I picked up a Canon 2X years ago but have always felt that the image degradation was too great with any of the primes I own to make me want to use it.



EOS 1DX M3, 1DX M2, 1DX, 5DS R, M6 Mark II, 1D M2, EOS 650 (film), many lenses, XF400 video



Great response.  Yes, I know that the Canon 400 mm f5.6 is a great lens although found this out today (LOL).  It definitely is affordable.  Frankly, however, I really do like a zoom lens.  In Florida, I often shoot wildlife at a distance or really close.  I love my Canon 100 - 400 mm II for that reason.  I really don't want to use a prime lens.  My wife switched to mirrorless and gave me her Canon 300 mm f/4 lens.  I used it but was really unhappy with the sharpness of images compared to my 100 - 400 lens and really super unhappy with images when I attached the 1.4X TC.  As a result, I immediately sent the 300 mm lens and the TC to B and H to sell them.  Buying the Canon 400 mm f/5.6 prime now without the TC doesn't make sense to me and I'm still suspicious about putting a TC on it.  


I have also used my 100 -  400 mm II lens with the TC and I thought the images were soft at full extension.  This is a real subjective determination.  I already know some photographers who use it regularly but I just don't like it.  I have seen images with a 300 mm f/2.8 with a 2X TC and they look great.  But that lens is probably too expensive for me at this time.  


I am going to rent the Tamron 150 - 600 mm f5/6.3 G2 when I get back from a trip and decide for myself.  I just don't want to buy a Canon 400 mm f/5.6 prime lens and then rebuy the 1.4X TC. Just can't bring myself to do it but it might have been the right choice.  Should have held on to the TC.  LOL.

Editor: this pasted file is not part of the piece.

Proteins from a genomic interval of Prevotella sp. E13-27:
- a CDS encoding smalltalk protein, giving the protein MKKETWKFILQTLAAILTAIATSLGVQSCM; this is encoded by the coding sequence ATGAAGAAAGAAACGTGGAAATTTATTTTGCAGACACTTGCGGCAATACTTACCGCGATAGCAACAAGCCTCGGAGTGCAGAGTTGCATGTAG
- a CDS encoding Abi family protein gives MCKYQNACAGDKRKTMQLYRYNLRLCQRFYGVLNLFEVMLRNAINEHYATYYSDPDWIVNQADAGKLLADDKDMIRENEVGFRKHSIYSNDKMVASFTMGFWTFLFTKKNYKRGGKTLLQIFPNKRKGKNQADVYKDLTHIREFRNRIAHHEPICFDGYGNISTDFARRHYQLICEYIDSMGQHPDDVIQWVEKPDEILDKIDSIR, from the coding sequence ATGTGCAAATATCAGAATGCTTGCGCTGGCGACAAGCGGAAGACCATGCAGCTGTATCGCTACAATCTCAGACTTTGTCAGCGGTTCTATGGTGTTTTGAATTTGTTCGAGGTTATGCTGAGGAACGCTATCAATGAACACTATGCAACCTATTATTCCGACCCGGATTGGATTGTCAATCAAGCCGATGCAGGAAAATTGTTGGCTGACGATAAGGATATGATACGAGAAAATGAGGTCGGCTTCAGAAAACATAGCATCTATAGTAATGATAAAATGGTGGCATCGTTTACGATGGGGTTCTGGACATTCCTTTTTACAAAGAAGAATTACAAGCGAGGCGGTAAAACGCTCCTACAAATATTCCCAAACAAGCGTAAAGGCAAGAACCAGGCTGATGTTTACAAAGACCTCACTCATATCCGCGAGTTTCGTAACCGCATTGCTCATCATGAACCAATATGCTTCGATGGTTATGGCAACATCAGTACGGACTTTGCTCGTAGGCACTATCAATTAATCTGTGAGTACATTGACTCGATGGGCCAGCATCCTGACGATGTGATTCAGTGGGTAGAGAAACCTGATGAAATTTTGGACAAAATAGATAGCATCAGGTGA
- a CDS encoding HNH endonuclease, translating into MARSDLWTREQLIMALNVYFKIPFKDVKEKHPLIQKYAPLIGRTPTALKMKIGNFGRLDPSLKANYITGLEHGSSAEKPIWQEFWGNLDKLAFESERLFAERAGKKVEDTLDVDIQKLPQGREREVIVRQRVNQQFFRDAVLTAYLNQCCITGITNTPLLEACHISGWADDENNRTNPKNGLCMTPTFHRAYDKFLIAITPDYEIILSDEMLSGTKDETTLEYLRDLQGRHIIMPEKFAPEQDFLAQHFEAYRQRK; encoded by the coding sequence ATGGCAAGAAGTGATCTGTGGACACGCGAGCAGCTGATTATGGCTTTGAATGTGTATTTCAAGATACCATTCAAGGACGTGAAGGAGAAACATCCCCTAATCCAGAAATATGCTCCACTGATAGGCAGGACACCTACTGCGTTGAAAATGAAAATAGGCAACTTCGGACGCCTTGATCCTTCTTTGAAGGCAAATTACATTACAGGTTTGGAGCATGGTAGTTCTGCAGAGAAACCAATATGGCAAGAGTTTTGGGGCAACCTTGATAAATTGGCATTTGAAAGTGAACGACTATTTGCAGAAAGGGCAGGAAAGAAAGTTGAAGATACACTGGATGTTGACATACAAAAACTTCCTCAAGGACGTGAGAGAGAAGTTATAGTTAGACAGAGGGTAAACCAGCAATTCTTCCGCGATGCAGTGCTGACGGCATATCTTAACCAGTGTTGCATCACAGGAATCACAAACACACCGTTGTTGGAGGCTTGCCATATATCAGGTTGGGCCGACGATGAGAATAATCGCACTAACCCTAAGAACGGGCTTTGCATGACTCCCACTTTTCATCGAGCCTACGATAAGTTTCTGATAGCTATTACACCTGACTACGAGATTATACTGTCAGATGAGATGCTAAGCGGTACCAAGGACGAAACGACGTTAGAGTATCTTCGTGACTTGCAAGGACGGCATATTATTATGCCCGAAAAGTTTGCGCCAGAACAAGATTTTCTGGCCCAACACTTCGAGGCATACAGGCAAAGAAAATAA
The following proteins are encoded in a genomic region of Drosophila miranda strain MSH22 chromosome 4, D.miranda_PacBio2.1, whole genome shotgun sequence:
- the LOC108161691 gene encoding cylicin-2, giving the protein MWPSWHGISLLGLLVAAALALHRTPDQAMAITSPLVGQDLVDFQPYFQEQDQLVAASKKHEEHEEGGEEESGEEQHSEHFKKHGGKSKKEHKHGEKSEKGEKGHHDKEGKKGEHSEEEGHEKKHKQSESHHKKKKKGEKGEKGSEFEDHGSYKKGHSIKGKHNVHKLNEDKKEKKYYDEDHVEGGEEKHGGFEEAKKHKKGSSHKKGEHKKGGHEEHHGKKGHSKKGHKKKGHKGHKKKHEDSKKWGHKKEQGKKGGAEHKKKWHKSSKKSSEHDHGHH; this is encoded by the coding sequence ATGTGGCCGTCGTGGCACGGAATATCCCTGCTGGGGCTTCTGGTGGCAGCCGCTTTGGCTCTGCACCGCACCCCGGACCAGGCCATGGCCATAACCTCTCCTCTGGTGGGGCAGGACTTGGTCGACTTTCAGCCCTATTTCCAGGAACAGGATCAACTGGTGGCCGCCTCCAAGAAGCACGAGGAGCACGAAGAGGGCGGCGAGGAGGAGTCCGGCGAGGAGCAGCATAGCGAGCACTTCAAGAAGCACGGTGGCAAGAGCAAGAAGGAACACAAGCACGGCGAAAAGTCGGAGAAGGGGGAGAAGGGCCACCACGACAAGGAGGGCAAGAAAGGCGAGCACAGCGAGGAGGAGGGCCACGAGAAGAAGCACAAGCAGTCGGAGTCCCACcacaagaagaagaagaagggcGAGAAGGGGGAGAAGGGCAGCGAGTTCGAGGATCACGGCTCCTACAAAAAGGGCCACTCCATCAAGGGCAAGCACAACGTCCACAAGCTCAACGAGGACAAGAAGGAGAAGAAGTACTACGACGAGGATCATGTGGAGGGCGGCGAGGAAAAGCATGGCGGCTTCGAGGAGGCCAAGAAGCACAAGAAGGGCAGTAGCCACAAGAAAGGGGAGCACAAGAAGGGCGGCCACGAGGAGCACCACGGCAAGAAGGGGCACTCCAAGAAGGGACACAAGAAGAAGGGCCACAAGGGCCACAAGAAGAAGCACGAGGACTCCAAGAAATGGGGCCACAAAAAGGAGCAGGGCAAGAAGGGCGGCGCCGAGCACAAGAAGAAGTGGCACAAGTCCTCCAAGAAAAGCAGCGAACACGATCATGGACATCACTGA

Thanks, again. 



I have shot the same types of venue for the last 10 years using both versions of the 100-400 L IS with a 7D2 once it came out as wall as with the Sigma 150-600 C which I prefer over either of the 100-400 L's. The only thing I really don't like about the Sigma is that you can't zoom it's full range in a single motion. You need to let go & go some more once you've twisted the ring as far as you can. I always shoot hand held & am on the flight line for several hours at a time. You can check my results here quickly if you want. The camera & lens info is under each thumbnail & clicking on it gets the bigger image.

"A skill is developed through constant practice with a passion to improve, not bought."

Your photos are excellent.  Thing is, I think the Sigma lens at 6.3 lbs is just too heavy for me compared to my Canon lens (3.6 lbs).  The Tamron at 4.4 lbs is reasonable and that's the lens I'll rent.  I don't want to use a tripod except for low-light situations and I don't want to hold a heavy lens up to a wildlife subject like an osprey or bald eagle for a long time waiting for it to launch.  That's basically my issue so I'm more interested in the lighted Tamron 150 - 600 mm G2.